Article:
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NC3Rs: National Centre for the Replacement Refinement & Reduction of Animals in Research

Tail handling reduces the value of reward in laboratory mice

05 February 2018
A scientist using the alternative tunnel handling for a mouse

Researchers at Newcastle University have found that picking up laboratory mice by the tail makes them less responsive to reward, suggesting a more depressive-like state compared to mice handled using a tunnel1. This finding adds to previous studies that show tail handling can be aversive.

The reduction or inability to experience pleasure from rewarding stimuli is known as anhedonia and is a core symptom of clinical depression in humans. In animals, anhedonia is also considered an indicator of a depressive state. It can be measured by assessing how mice consume a sucrose solution as a reward: depressed mice consume less sucrose and the size of their licking bouts when drinking also tend to be smaller.

PhD student Jasmine Clarkson under supervision of Professor Candy Rowe and colleagues found that tail handled mice showed more anhedonic responses in both measures – drinking less sucrose solution and in shorter licking bouts – than tunnel handled mice. These findings provide the first evidence that handling method affects how laboratory mice perceive and respond to positive rewarding stimuli. The work has significant implications for the welfare of laboratory mice as well as for the design and interpretation of scientific studies, particularly those investigating or involving reward.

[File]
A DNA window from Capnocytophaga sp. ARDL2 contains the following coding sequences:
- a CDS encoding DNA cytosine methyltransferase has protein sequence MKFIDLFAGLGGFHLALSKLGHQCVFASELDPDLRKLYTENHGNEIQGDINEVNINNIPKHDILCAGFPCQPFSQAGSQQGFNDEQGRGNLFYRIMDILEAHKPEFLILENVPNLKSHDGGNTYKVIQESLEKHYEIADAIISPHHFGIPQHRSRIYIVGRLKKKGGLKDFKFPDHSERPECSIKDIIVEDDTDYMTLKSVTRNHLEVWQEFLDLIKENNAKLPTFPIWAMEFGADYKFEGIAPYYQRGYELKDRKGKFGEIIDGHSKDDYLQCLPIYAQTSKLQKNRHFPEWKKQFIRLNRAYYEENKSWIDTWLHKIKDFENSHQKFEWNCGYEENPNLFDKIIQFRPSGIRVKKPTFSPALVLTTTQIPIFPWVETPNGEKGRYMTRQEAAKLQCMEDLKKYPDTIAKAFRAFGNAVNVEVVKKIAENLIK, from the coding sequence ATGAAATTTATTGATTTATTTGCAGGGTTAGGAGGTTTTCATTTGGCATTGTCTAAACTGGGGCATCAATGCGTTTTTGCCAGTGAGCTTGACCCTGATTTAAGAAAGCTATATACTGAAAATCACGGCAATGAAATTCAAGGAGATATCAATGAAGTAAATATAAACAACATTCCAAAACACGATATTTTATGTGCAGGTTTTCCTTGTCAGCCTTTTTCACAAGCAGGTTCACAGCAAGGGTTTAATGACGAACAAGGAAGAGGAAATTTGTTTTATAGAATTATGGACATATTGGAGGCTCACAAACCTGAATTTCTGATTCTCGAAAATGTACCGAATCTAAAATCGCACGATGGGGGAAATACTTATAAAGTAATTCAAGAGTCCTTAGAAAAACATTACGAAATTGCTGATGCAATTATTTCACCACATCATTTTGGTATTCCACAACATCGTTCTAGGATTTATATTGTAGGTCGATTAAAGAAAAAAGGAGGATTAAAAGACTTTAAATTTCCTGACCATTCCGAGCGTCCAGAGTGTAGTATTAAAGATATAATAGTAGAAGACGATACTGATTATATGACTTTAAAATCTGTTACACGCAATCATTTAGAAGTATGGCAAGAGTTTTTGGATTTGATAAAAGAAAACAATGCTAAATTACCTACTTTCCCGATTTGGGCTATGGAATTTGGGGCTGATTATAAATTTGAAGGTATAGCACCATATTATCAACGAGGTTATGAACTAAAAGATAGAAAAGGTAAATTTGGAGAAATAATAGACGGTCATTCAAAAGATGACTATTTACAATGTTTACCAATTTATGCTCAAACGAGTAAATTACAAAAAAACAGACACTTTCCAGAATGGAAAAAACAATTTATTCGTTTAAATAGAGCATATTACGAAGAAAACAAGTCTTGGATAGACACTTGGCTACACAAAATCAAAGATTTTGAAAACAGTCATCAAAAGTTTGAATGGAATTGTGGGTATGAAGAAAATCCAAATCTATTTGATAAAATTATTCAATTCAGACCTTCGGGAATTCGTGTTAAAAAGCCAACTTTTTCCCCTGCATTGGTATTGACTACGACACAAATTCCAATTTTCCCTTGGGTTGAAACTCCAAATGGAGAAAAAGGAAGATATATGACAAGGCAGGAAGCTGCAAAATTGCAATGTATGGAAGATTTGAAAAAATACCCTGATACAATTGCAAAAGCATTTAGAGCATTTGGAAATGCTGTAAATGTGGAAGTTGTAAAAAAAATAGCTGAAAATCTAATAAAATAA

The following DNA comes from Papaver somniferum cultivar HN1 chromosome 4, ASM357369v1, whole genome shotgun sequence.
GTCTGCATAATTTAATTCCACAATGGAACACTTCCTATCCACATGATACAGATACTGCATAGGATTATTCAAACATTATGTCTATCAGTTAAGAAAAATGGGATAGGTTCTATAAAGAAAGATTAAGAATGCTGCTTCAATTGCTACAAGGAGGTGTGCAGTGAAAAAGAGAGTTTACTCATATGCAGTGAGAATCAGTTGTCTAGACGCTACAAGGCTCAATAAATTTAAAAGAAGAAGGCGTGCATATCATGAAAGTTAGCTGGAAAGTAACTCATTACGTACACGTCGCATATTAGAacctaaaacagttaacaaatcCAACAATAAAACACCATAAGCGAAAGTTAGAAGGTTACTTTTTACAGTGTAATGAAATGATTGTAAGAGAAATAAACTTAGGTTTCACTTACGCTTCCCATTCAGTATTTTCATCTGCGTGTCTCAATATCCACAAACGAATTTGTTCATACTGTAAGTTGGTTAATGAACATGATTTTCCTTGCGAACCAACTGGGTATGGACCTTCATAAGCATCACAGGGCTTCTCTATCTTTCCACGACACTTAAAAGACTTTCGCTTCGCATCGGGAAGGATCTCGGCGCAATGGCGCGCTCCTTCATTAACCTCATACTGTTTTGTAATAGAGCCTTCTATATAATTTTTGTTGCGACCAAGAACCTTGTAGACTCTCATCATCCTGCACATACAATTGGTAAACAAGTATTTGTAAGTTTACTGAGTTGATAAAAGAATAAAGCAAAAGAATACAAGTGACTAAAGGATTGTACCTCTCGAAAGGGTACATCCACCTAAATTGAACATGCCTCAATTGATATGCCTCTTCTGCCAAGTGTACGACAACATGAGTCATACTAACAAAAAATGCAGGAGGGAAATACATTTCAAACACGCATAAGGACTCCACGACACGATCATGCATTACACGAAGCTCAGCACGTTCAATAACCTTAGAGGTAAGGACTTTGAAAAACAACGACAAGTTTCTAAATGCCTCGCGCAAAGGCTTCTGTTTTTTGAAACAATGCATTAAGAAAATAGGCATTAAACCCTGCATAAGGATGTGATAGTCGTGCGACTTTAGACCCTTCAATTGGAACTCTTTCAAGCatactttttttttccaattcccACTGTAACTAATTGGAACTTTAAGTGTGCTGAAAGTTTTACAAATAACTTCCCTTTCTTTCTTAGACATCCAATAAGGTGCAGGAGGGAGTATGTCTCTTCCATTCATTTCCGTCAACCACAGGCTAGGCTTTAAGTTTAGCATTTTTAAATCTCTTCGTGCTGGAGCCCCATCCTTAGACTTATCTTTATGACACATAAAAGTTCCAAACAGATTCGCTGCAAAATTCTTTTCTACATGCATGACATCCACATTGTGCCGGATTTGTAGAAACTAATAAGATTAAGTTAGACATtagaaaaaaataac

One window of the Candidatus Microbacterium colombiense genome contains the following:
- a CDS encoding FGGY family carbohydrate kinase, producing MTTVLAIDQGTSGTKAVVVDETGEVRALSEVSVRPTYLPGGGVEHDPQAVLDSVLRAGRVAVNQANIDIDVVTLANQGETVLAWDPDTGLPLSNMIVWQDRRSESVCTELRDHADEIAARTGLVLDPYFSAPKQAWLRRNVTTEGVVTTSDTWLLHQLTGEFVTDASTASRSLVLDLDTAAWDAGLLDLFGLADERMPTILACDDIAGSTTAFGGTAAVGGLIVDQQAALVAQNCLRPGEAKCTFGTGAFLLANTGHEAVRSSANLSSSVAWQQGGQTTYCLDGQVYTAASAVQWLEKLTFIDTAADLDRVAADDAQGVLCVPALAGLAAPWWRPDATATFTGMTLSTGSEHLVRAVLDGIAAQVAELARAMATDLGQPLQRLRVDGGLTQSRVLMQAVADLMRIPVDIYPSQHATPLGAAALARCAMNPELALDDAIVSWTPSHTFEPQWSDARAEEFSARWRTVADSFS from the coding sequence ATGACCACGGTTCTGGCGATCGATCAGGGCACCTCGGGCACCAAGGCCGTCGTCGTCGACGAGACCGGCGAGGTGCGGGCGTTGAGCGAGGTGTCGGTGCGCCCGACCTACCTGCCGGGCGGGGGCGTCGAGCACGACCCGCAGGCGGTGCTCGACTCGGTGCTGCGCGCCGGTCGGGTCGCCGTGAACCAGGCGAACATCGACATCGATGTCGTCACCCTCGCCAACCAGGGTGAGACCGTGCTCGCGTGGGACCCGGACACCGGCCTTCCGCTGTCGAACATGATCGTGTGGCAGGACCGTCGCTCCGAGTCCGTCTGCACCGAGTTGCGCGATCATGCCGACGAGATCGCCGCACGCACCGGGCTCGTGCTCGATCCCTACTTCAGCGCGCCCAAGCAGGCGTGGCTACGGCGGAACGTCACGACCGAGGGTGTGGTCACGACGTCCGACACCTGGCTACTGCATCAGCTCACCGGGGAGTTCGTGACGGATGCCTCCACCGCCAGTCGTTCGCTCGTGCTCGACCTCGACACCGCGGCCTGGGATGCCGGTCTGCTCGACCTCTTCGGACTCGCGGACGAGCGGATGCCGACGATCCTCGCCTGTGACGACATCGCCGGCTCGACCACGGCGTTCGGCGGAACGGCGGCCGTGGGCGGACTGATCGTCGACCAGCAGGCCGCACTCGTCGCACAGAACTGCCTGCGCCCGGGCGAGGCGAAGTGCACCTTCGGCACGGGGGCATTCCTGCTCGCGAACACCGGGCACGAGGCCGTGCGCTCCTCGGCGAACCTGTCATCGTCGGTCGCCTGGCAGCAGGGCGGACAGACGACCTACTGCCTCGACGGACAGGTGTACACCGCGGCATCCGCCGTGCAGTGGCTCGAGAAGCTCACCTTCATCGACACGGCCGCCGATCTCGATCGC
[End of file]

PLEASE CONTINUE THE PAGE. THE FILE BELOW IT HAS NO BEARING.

Work from Professor Jane Hurst’s laboratory at the University of Liverpool has previously identified that the standard practice of picking up laboratory mice by their tails increases behaviours indicative of anxiety and reduces engagement in cognitive tests; issues which can be overcome by picking up mice using a tunnel or cupped hands instead2,3,4.

In the current study, the Newcastle team confirmed the previous tunnel handling work, replicating Professor Hurst’s results in their laboratory. They demonstrated that mice handled by their tails interacted less with the handler and showed greater levels of anxiety in behavioural tests compared to tunnel handled mice. They were also able to demonstrate the beneficial effects of tunnel handling over a longer period of time.

The NC3Rs has produced a range of resources to support laboratories in implementing the refined handling methods.

The study has been funded by the BBSRC and is published in Scientific Reports.


  1. Clarkson JM, Dwyer DM, Flecknell PA, Leach MC, Rowe C (2017) Handling method alters the hedonic value of reward in laboratory mice. Scientific Reports 8: 2448. doi:10.1038/s41598-018-20716-3

  2. Hurst JL, West RS (2010) Taming anxiety in laboratory mice. Nature Methods 7:825-826. doi:10.1038/nmeth.1500

  3. Gouveia K, Hurst JL (2013) Reducing mouse anxiety during handling: Effect of experience with handling tunnels. PLoS ONE 8(6): e66401. doi:10.1371/journal.pone.0066401 

  4. Gouveia K, Hurst JL (2017) Optimising reliability of mouse performance in behavioural testing: the major role of non-aversive handling. Scientific Reports 7: 44999. doi:10.1038/srep44999